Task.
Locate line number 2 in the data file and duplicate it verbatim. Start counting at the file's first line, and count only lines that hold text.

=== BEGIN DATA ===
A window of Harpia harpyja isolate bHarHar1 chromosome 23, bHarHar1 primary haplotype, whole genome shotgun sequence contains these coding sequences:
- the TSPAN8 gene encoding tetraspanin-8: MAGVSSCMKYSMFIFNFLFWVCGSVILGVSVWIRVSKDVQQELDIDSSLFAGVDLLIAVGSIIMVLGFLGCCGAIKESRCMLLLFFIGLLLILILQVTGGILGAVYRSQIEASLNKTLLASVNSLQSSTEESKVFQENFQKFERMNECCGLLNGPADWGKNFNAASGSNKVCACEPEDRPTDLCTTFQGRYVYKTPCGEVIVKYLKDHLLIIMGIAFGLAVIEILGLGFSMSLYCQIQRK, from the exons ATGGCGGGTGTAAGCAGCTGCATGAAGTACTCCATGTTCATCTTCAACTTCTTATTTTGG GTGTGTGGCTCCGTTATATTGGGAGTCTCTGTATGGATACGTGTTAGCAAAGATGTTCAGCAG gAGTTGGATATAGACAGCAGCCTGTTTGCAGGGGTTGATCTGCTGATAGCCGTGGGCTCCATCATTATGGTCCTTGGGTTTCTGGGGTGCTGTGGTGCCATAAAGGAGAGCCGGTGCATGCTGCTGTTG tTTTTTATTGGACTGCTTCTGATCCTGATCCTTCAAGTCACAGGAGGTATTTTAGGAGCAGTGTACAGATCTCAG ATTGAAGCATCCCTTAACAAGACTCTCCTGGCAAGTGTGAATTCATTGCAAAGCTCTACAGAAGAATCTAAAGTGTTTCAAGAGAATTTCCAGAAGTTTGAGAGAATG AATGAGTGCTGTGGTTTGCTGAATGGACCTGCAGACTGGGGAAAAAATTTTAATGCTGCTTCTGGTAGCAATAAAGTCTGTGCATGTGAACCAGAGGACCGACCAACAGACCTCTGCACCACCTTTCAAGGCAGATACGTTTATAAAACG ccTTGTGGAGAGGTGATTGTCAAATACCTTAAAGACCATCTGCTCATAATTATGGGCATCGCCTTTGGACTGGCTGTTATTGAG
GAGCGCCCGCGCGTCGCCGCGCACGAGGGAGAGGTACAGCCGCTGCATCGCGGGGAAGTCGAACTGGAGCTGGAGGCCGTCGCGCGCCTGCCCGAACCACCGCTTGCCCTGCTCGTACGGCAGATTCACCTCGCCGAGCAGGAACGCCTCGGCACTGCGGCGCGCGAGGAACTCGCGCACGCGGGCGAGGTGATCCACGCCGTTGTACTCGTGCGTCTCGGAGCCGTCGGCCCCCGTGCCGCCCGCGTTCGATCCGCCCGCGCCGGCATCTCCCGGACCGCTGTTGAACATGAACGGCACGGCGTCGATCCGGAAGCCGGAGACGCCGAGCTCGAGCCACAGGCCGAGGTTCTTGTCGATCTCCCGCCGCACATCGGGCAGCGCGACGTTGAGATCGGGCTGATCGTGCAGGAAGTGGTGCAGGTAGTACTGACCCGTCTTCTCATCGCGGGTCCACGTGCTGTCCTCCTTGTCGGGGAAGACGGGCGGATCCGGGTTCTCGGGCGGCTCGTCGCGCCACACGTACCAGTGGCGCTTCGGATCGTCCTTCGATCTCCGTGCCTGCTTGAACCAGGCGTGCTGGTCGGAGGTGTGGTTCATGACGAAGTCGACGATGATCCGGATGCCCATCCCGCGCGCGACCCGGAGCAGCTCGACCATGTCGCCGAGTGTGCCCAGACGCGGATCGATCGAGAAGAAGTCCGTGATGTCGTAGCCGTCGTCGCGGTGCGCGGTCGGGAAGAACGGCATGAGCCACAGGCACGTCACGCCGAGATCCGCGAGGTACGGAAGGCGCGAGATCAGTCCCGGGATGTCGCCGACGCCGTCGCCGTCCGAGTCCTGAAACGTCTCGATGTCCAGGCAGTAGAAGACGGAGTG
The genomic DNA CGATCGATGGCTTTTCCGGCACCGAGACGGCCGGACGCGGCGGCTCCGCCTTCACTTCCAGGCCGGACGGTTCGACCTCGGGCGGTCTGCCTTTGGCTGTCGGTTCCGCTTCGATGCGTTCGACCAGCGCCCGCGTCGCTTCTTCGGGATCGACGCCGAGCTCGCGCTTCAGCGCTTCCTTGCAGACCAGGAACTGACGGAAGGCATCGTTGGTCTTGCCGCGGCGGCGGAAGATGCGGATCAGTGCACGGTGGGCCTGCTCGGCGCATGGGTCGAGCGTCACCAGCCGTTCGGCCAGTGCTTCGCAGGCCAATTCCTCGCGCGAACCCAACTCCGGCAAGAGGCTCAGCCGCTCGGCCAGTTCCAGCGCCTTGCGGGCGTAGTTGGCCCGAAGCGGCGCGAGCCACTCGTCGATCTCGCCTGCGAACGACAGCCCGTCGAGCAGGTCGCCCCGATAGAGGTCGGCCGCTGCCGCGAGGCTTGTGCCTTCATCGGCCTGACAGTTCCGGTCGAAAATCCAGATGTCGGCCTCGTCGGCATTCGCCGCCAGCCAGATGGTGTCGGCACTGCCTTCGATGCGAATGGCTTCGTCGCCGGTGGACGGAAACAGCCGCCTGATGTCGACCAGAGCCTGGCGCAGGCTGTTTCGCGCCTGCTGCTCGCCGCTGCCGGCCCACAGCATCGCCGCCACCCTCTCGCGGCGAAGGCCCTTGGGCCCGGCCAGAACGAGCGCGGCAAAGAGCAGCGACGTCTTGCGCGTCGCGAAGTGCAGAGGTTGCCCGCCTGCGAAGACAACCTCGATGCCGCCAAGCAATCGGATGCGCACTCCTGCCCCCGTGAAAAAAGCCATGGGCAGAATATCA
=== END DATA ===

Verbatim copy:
- the TSPAN8 gene encoding tetraspanin-8: MAGVSSCMKYSMFIFNFLFWVCGSVILGVSVWIRVSKDVQQELDIDSSLFAGVDLLIAVGSIIMVLGFLGCCGAIKESRCMLLLFFIGLLLILILQVTGGILGAVYRSQIEASLNKTLLASVNSLQSSTEESKVFQENFQKFERMNECCGLLNGPADWGKNFNAASGSNKVCACEPEDRPTDLCTTFQGRYVYKTPCGEVIVKYLKDHLLIIMGIAFGLAVIEILGLGFSMSLYCQIQRK, from the exons ATGGCGGGTGTAAGCAGCTGCATGAAGTACTCCATGTTCATCTTCAACTTCTTATTTTGG GTGTGTGGCTCCGTTATATTGGGAGTCTCTGTATGGATACGTGTTAGCAAAGATGTTCAGCAG gAGTTGGATATAGACAGCAGCCTGTTTGCAGGGGTTGATCTGCTGATAGCCGTGGGCTCCATCATTATGGTCCTTGGGTTTCTGGGGTGCTGTGGTGCCATAAAGGAGAGCCGGTGCATGCTGCTGTTG tTTTTTATTGGACTGCTTCTGATCCTGATCCTTCAAGTCACAGGAGGTATTTTAGGAGCAGTGTACAGATCTCAG ATTGAAGCATCCCTTAACAAGACTCTCCTGGCAAGTGTGAATTCATTGCAAAGCTCTACAGAAGAATCTAAAGTGTTTCAAGAGAATTTCCAGAAGTTTGAGAGAATG AATGAGTGCTGTGGTTTGCTGAATGGACCTGCAGACTGGGGAAAAAATTTTAATGCTGCTTCTGGTAGCAATAAAGTCTGTGCATGTGAACCAGAGGACCGACCAACAGACCTCTGCACCACCTTTCAAGGCAGATACGTTTATAAAACG ccTTGTGGAGAGGTGATTGTCAAATACCTTAAAGACCATCTGCTCATAATTATGGGCATCGCCTTTGGACTGGCTGTTATTGAG